Wray Fish Hatchery

The Wray Fish Hatchery is a Colorado Parks and Wildlife warm and cold water fish production facility located near Chief Creek and Stalker Lake in Yuma County.

Fishing in Colorado has brought in a large amount of revenue for the state. In 2019 Colorado Parks and Wildlife estimated outdoor recreation contributed roughly 62 billion dollars to the state economy. Fishing was reported to be the 5th most popular outdoor activity and 110, 511 fishing and hunting combination licenses were sold. Ice fishing makes up part of this total fishing revenue and is a common annual sport for Colorado residents and out-of-state visitors. There is no legal definition of ice fishing season. Rather, people begin to ice fish once the lakes freeze over with thick enough ice. Colorado Parks and Wildlife also recommend that people always ice-fish with another person. Typically, this starts in December and ends in April for Colorado. Lakes size, depth, elevation, and seasonal weather can cause variance to the season. Once the lakes freeze over with thick enough ice, anglers go out onto the ice, drill holes through the ice, and fish for a variety of species.

References

  1. Brecka BJ, Hooe ML, Wahl DH. Comparison of Growth, Survival, and Body Composition of Muskellunge and Tiger Muskellunge Fed Four Commercial Diets The Progressive Fish Culturist 1995; 57: 37-43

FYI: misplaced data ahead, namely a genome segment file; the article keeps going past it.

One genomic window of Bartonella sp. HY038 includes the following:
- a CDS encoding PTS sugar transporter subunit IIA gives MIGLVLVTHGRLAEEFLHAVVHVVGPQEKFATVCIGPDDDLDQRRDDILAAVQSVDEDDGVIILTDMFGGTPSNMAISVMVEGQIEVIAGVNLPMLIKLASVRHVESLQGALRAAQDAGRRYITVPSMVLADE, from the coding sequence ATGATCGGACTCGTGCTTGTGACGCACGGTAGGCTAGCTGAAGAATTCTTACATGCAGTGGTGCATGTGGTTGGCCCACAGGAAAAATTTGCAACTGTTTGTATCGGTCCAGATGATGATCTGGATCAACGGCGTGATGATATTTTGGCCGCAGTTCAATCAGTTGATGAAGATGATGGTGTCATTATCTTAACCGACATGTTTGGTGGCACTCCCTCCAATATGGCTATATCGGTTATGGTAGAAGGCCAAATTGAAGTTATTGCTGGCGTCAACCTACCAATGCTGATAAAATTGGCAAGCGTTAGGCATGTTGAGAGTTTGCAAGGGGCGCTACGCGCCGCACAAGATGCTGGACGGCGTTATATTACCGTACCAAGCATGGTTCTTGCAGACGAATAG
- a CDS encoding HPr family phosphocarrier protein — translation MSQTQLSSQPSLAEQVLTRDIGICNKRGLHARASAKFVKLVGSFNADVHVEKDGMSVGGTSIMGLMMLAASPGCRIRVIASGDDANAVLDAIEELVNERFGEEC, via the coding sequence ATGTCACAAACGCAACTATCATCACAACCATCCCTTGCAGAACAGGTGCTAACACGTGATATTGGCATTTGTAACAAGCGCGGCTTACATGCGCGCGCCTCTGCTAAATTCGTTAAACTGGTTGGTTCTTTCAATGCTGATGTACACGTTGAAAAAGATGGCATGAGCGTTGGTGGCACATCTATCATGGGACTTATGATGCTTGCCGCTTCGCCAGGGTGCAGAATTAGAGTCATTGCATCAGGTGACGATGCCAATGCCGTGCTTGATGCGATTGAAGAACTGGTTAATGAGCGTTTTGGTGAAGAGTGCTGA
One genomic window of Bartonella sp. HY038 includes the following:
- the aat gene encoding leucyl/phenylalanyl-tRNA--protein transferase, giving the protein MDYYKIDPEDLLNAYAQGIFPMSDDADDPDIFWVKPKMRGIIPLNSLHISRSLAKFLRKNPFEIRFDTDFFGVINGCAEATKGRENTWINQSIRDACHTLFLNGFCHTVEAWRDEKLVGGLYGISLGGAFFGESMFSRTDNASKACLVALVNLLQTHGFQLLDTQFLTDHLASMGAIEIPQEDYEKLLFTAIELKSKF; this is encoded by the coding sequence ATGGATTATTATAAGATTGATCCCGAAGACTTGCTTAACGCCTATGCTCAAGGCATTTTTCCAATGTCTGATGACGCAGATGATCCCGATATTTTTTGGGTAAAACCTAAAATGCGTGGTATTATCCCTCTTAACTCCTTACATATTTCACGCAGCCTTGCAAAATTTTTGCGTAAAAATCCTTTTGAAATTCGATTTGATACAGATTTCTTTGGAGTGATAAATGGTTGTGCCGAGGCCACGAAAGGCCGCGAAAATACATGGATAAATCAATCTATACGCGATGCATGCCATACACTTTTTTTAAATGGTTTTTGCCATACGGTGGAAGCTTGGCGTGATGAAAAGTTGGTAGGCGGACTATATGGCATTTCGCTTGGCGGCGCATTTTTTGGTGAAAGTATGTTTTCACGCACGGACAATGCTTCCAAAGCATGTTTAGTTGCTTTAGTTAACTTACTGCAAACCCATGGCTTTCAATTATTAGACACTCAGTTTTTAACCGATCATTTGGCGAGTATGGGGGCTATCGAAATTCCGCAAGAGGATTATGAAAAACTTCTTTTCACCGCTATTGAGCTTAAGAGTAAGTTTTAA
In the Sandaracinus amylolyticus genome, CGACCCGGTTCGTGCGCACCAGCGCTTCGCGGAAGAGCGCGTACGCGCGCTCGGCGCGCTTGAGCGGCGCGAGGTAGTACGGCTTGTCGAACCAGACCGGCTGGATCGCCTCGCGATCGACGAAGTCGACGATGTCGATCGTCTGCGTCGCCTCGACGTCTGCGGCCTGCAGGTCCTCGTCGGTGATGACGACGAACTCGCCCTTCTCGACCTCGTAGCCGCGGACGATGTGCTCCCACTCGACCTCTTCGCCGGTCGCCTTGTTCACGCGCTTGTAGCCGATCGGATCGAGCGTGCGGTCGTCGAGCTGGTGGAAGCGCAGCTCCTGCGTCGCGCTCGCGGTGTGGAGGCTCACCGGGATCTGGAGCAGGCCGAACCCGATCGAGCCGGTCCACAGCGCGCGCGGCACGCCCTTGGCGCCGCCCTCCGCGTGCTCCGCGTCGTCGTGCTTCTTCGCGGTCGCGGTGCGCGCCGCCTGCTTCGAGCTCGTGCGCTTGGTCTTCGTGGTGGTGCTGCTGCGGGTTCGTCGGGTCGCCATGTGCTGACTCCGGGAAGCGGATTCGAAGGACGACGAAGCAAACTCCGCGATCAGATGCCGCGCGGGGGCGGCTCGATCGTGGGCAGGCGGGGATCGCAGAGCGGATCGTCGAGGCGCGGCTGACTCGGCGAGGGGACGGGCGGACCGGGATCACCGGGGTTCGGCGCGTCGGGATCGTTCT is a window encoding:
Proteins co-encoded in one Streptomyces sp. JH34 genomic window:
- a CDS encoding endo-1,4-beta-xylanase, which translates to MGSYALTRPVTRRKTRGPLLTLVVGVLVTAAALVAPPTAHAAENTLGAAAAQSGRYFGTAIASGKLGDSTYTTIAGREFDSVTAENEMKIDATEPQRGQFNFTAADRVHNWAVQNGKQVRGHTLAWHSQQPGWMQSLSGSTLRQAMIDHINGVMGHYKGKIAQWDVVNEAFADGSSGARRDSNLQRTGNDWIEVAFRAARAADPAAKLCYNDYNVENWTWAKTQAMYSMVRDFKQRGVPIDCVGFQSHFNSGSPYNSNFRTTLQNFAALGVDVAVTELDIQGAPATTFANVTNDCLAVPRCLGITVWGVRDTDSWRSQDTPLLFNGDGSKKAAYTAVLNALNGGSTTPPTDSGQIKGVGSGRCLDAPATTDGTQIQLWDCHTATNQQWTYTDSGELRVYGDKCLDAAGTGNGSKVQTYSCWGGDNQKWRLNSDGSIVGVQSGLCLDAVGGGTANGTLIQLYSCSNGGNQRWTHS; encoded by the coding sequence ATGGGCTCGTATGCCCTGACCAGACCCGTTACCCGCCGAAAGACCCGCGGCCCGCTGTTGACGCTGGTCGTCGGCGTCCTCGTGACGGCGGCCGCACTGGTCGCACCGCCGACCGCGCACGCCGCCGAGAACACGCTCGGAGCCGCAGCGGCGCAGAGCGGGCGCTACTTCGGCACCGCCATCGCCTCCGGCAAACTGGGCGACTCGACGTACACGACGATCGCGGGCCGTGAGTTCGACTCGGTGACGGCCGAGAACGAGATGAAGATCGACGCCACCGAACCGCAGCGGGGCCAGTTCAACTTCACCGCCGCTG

2. Sandell, George. Half a Million Muskie-Catching Fishing Facts. 1994. Published by Echo Printing Co., p. 21 ISBN   0-940107-07-4
  3. Tipping JM. Movement of Tiger Muskellunge in Mayfield Reservoir, Washington North American journal of Fisheries Management 2001; 21: 683-687
  4. [2] Sandell, George. Half a Million Muskie-Catching Fishing Facts. 1994. Published by Echo Printing Co., p. 23 ISBN   0-940107-07-4
  5. Meade JS, Krise WF, Ort TO. Effect of temperature on production of tiger muskellunge in intensive culture. 1983, Aquaculture 32(1-2):157-164; Soderberg RW. Flowing Water Fish Culture. CRC Press, 1995, pp. 11-12 ISBN   1-56670-081-7
  6. Wahl DH, Stein RA. Comparative Population Characteristics of Muskellunge (Esox masquinongy), Northern Pike (Esox lucius) and their hybrid (E. masquinongy x lucius); Szendrey TA, Wahl DH. Size Specific Survival and growth of Stocked Muskellunge: Effects of Predation and Prey Availability North American journal of Fisheries Management 1996; 16: 395-402 ; Wahl DH. An Ecological Context for Evaluating the Factors Influencing Muskellunge Stocking Success North American journal of Fisheries Management 1999; 19:238-248
  7. Rogers KB, Koupal KD. Standard weight equation for tiger muskellunge (Esox lucius x Esox masquinongy). Journal of Freshwater Ecology, La Crosse, WI 12(2):321-327, 1997
  8. Schultz, Ken, Essentials of Fishing. 2010. Published by John Wiley & Sons, Inc. ISBN   978-0-470-44431-3
  9. Muskellunge biology and identification. 2014. Minnesota Department of Natural Resources.
  10. Sandell, George. Half a Million Muskie-Catching Fishing Facts. 1994. Published by Echo Printing Co., pp. 21-27 ISBN   0-940107-07-4
  11. How to catch muskie. Fin&Feather Resort.

[1]

  1. "Maryland Fish Facts: Tiger Muskie". dnr.maryland.gov. Maryland DNR. Retrieved 2 December 2014.